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J Res Med Sci 2023,  28:11

Association of the Toll-like receptor 4 and NOX4 gene and protein levels in asthmatic patients with metabolic syndrome: A case–control study

1 Tuberculosis and Lung Disease Research Center, Tabriz University of Medical Sciences, Tabriz, Iran
2 Department of Basic Oncology, Health Institute of Ege University, Izmir, Turkey

Date of Submission28-Sep-2021
Date of Decision17-Feb-2022
Date of Acceptance02-Apr-2022
Date of Web Publication21-Feb-2023

Correspondence Address:
Dr. Ensiyeh Seyedrezazadeh
Tuberculosis and Lung Disease Research Center, Pashmineh Research Complex, Daneshgah Street, P.O. Box: 5142954481, Tabriz
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Source of Support: None, Conflict of Interest: None

DOI: 10.4103/jrms.jrms_860_21

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Background: Understanding the contributing of influence inflammatory biomarkers in asthmatic patients with metabolic syndrome is more important. Whereby, the present study considering the important association of NADPH oxidase4 (NOX4) and Toll- like receptor4 (TLR4) in the respiratory inflammatory responses in asthmatic patients with metabolic syndrome (AS-MetS) and asthmatic (AS) patients. Materials and Methods: In this case-control study, 30 AS and 34 AS-MetS patients were enrolled. The Peripheral blood mononuclear cells (PBMCs) mRNA and protein levels of TLR4 and NOX4 were measured by qRT-PCR and western blot, respectively. Then their correlation was evaluated. Results: The significant down-regulation of mRNA and protein PBMCs expression levels of TLR4 were observed in the AS-MetS group in comparison to AS one (P=0.03), but the NOX4 expression was non-significant. Additionally, the significant correlation was exhibited between mRNA expression levels of NOX4 and TLR4 in both AS-MetS (r= 0.440, P=0.009) and AS groups (r=0.909, P=0.0001). The association between TLR4 mRNA level and triglyceride in AS-MetS group (r=0.454, P=0.008,) and also white blood cells (WBC) in AS group (r= -0.507, P=0.006,) were significant. Conclusion: The metabolic syndrome can significantly influence the expressions of TLR4 in AS-MetS. This study indicated that TLR4 and NOX4 altogether may provide valuable molecular knowledge of their relation with metabolic syndrome criteria for finding major pathways in different phenotype of asthma.

Keywords: Asthma, metabolic syndrome, nicotinamide adenine dinucleotide phosphate oxidase, phenotype, Toll-like receptor 4

How to cite this article:
Ghoushouni S, Sharifi A, Zafari V, Zarredar H, Seyedrezazadeh E. Association of the Toll-like receptor 4 and NOX4 gene and protein levels in asthmatic patients with metabolic syndrome: A case–control study. J Res Med Sci 2023;28:11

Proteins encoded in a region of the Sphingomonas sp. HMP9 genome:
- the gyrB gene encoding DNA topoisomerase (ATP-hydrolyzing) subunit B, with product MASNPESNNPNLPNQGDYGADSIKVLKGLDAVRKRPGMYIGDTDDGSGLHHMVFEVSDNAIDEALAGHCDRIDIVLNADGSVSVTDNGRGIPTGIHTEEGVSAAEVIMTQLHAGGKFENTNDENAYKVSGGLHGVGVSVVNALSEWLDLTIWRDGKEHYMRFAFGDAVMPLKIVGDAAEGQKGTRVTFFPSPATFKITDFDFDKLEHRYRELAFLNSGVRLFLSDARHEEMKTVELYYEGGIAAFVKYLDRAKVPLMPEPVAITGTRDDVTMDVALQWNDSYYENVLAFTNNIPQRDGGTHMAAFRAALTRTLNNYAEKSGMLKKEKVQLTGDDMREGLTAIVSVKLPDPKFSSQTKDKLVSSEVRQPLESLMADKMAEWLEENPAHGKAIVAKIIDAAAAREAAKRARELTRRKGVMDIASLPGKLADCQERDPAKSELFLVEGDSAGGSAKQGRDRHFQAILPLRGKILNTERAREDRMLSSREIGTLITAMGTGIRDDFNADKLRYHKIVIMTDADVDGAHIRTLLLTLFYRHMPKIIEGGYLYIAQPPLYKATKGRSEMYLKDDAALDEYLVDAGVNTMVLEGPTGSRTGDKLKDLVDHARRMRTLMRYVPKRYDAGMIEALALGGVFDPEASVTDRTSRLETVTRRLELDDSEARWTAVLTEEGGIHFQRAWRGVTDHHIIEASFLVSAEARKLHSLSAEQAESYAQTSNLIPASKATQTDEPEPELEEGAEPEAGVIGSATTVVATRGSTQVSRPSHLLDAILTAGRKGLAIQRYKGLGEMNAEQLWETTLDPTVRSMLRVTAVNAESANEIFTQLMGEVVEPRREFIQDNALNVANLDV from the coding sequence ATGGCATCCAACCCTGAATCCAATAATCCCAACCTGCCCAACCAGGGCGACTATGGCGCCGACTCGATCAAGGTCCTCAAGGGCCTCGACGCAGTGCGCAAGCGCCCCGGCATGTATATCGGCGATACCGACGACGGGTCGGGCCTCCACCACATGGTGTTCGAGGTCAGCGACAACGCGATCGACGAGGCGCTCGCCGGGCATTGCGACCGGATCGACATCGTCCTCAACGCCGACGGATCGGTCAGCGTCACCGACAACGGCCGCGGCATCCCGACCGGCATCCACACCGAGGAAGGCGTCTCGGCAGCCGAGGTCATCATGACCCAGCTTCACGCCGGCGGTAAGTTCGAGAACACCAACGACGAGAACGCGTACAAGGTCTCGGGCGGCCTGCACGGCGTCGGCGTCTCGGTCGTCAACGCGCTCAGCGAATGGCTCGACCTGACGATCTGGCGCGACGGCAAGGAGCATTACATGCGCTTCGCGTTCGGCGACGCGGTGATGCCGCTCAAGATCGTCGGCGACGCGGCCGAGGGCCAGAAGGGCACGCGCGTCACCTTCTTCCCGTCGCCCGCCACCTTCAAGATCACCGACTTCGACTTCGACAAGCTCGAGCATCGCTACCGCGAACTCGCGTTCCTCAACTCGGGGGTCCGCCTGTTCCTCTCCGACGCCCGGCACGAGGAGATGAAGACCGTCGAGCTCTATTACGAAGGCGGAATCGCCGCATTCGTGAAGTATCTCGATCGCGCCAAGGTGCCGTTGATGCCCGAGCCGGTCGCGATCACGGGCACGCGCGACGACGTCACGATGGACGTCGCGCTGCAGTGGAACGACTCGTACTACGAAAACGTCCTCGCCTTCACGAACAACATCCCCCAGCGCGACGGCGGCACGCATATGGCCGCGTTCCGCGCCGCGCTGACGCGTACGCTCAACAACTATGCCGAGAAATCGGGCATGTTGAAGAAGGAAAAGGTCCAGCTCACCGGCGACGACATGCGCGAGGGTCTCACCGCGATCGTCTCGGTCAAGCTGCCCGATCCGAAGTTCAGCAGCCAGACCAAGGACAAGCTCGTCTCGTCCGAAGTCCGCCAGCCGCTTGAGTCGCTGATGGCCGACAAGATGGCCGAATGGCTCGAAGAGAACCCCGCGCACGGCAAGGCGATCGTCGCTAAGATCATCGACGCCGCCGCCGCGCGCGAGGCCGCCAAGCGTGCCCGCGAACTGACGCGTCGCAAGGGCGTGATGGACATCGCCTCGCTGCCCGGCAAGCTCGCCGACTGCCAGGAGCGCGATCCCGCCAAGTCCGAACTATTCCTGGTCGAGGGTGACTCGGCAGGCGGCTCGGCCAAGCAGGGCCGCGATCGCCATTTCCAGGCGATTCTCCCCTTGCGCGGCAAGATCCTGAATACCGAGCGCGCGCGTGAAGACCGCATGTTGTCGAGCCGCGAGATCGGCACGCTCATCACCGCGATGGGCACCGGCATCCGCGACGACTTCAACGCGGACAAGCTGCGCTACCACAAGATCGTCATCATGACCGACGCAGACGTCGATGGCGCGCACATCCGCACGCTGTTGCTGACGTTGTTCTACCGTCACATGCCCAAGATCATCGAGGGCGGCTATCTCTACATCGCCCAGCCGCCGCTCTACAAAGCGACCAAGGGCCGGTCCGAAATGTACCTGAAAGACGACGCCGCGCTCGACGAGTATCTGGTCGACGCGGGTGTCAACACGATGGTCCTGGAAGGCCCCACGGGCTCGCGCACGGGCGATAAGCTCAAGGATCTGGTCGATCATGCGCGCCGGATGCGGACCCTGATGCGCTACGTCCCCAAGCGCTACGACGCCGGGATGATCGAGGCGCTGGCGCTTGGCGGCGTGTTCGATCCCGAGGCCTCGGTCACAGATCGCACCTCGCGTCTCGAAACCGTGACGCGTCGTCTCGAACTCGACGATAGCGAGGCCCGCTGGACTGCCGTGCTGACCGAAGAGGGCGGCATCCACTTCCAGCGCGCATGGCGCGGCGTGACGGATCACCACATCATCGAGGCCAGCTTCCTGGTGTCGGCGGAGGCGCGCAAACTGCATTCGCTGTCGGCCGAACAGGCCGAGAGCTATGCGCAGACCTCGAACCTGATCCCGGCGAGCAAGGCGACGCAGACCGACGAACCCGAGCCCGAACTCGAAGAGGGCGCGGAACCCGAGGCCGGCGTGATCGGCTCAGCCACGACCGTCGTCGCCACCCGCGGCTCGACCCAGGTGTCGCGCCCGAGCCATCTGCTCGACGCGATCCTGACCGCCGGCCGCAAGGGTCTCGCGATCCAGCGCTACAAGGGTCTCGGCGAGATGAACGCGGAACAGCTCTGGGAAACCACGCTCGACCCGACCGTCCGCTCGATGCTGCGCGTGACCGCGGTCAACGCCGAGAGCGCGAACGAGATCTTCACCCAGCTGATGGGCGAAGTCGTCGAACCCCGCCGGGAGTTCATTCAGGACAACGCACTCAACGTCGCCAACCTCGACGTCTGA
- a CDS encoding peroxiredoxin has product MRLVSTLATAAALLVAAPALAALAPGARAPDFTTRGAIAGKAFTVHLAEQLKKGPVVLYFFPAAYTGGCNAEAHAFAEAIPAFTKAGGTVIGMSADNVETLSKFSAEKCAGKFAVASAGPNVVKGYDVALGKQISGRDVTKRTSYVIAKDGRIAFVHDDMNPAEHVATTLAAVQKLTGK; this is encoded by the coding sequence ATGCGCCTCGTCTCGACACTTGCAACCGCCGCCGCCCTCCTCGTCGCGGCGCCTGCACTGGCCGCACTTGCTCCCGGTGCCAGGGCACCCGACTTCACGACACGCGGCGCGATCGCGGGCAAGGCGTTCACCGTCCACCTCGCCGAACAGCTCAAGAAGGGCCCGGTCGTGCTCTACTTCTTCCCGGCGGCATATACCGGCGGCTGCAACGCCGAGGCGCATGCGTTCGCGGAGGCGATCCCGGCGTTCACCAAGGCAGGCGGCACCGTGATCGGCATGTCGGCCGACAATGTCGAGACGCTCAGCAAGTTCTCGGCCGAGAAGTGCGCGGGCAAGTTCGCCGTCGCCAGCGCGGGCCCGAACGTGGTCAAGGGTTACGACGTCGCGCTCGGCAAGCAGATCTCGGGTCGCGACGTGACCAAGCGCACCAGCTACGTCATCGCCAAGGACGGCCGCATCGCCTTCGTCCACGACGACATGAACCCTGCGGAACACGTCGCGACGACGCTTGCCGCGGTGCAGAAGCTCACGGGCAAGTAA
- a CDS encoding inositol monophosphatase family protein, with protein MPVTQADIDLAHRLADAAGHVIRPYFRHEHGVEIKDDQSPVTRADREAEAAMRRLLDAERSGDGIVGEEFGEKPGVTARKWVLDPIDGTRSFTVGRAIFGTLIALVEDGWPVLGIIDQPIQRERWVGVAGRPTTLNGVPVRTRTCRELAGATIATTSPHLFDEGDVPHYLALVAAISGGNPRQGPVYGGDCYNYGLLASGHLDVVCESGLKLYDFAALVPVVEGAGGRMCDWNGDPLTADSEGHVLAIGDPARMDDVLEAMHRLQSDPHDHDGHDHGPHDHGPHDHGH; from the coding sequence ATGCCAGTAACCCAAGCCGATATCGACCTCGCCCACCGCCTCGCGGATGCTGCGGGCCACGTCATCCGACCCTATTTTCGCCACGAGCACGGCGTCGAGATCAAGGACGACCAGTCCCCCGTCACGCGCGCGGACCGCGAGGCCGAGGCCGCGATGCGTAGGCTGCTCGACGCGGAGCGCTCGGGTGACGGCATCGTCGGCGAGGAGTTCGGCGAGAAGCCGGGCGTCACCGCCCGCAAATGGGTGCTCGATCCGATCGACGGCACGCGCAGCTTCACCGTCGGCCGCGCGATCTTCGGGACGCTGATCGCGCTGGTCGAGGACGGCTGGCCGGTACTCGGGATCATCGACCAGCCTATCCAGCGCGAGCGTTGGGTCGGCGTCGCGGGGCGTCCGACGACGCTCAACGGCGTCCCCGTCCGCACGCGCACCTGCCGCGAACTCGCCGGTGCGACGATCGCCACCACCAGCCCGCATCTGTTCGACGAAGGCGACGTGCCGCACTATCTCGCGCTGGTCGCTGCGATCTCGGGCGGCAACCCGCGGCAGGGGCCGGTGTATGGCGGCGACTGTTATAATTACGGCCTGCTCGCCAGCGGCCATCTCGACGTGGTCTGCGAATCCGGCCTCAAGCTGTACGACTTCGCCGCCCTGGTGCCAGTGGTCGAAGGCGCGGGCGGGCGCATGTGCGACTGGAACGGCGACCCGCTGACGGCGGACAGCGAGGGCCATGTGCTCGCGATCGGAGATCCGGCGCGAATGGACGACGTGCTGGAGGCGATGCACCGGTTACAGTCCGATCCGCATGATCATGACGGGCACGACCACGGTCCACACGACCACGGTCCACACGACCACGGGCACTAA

How to cite this URL:
Ghoushouni S, Sharifi A, Zafari V, Zarredar H, Seyedrezazadeh E. Association of the Toll-like receptor 4 and NOX4 gene and protein levels in asthmatic patients with metabolic syndrome: A case–control study. J Res Med Sci [serial online] 2023 [cited 2023 Jun 5];28:11. Available from: https://www.jmsjournal.net/text.asp?2023/28/1/11/370175

  Introduction Top

Metabolic syndrome as a global lifestyle problem that appears with pathologic conditions including abdominal obesity, insulin resistance, hypertension, and hyperlipidemia, is in line with World Health Organization defined.[1] The recent epidemiological studies indicated that metabolic syndrome factors are autonomously correlated with increased risk of asthma, the intensity of respiratory problems, and lung function failure. Moreover, changes of some pro-inflammatory mediators in obese asthmatics exhibited a critical function of metabolic factors in asthma pathogenesis.[2] Asthma is a heterogeneous disorder that emerged through an interaction of genetic and environmental factors. In such circumstances, complex disorders of chronic inflammatory components result in airway hyperresponsiveness, airway inner layer swollen and sensitization, and consequently, mucus production and its trigger.[3] Despite adequate treatment with anti-inflammatory medications, most of the asthmatic patients (AS) represent symptomatic conditions that are attributed to subphenotype properties with airway inflammatory responses that prompt lung tissue injury and remodeling.[3] The activation of pro-inflammatory biomarkers has been correlated with the etiology and development of chronic disorders including metabolic syndrome.[4] Recurrent synthesis of such biomarkers persists in inflammatory cell changes and simultaneously, a vicious circle of tissues repairs that result in their remodeling. In such ways, innate immune receptor activations, such as toll-like receptors (TLRs), may act as a part of the chronic pro-inflammatory process in metabolic syndrome.[4],[5] Metabolic syndrome features are autonomously correlated with increased risk of asthma, the intensity of respiratory problems, and lung function failure which is observed in about 60% of obese individuals who manifested metabolic syndrome criteria.[2],[6]

One of the main pathological processes of asthma is the epithelial–mesenchymal transition (EMT) mediated by transforming growth factor β (TGF-β1).[7] Its role in fibroblast differentiation and airway remodeling is promoted through reactive oxygen species (ROS) production that is mainly generated by nicotinamide adenine dinucleotide phosphate oxidase 4 (NOX4), one of the seven members of NOX family (NOX1, NOX2, NOX3, NOX4, NOX5, Duox 1, and Duox 2) that across biological membranes transports electrons to generation intracellular superoxide in the endoplasmic reticulum. Notably, NOX4 has the leading function on stress-induced oxidative stress in airway smooth muscle in asthma.[8]